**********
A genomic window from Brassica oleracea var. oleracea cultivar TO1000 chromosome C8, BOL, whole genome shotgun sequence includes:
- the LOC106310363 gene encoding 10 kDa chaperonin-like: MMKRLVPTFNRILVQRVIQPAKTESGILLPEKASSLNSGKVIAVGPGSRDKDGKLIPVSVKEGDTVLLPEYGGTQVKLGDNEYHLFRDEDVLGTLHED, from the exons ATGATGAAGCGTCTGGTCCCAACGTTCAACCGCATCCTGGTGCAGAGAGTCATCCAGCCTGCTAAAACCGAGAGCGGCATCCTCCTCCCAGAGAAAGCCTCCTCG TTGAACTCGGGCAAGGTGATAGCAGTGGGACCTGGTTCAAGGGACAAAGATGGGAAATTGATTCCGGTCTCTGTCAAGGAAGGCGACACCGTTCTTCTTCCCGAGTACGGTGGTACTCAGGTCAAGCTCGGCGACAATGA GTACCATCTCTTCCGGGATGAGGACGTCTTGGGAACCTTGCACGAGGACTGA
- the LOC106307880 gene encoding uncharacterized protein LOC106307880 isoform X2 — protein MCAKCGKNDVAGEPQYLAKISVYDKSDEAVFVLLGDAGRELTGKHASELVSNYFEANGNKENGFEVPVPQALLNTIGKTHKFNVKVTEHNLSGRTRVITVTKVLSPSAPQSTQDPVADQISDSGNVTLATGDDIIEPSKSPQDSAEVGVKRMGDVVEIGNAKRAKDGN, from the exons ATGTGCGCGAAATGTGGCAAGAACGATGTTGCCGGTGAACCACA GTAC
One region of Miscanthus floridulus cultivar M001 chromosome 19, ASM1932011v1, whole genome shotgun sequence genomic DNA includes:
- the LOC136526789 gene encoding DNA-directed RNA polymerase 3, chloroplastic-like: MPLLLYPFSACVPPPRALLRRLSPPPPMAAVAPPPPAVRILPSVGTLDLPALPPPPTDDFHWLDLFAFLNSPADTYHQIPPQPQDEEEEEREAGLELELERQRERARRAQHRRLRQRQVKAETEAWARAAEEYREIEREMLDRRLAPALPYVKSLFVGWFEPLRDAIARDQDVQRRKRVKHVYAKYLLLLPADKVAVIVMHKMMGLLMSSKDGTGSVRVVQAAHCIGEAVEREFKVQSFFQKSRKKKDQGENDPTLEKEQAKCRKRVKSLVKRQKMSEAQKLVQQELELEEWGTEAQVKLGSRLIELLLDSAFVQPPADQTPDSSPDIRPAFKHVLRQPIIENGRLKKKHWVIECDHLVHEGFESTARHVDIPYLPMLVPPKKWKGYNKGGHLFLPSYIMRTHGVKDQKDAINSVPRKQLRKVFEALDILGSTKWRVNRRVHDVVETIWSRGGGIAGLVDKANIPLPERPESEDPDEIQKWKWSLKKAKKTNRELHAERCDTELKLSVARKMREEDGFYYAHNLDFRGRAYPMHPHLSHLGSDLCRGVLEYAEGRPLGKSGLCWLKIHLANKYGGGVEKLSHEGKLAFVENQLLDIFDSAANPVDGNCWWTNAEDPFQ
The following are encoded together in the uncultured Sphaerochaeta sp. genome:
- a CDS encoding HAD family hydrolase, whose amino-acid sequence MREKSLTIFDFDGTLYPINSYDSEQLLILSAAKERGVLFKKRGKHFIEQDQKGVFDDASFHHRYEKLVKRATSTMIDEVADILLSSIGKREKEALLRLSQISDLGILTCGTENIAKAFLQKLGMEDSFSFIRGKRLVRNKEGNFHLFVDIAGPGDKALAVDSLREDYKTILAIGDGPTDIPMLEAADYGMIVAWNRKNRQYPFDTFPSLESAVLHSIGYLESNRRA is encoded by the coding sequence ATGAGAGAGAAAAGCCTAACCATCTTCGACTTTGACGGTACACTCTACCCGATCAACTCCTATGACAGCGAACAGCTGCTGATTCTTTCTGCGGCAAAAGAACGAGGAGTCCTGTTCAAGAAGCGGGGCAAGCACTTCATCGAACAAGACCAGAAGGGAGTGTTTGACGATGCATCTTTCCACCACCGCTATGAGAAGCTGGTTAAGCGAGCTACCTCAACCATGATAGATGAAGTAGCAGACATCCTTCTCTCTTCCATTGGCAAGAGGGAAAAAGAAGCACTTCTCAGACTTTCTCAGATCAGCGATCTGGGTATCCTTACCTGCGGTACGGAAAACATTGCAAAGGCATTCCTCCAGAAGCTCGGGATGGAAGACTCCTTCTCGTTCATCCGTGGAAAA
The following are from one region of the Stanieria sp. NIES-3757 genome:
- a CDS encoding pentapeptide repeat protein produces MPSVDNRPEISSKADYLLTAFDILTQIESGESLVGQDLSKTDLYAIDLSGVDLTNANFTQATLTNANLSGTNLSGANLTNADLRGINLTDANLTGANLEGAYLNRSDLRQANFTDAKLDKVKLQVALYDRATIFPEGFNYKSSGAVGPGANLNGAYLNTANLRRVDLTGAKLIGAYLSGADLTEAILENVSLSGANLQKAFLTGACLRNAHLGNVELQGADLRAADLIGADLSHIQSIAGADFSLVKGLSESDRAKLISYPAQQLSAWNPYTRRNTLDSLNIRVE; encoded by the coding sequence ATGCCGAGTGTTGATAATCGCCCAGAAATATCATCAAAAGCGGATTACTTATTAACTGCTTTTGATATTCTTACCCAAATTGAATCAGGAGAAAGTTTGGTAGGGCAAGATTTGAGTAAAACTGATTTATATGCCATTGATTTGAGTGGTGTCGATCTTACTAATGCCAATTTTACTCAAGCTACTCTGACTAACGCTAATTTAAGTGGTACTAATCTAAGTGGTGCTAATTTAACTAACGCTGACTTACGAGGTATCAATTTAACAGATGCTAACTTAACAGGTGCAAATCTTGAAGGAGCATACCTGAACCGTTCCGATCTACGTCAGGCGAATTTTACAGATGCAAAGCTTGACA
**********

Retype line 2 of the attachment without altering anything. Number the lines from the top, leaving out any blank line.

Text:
- the LOC106310363 gene encoding 10 kDa chaperonin-like: MMKRLVPTFNRILVQRVIQPAKTESGILLPEKASSLNSGKVIAVGPGSRDKDGKLIPVSVKEGDTVLLPEYGGTQVKLGDNEYHLFRDEDVLGTLHED, from the exons ATGATGAAGCGTCTGGTCCCAACGTTCAACCGCATCCTGGTGCAGAGAGTCATCCAGCCTGCTAAAACCGAGAGCGGCATCCTCCTCCCAGAGAAAGCCTCCTCG TTGAACTCGGGCAAGGTGATAGCAGTGGGACCTGGTTCAAGGGACAAAGATGGGAAATTGATTCCGGTCTCTGTCAAGGAAGGCGACACCGTTCTTCTTCCCGAGTACGGTGGTACTCAGGTCAAGCTCGGCGACAATGA GTACCATCTCTTCCGGGATGAGGACGTCTTGGGAACCTTGCACGAGGACTGA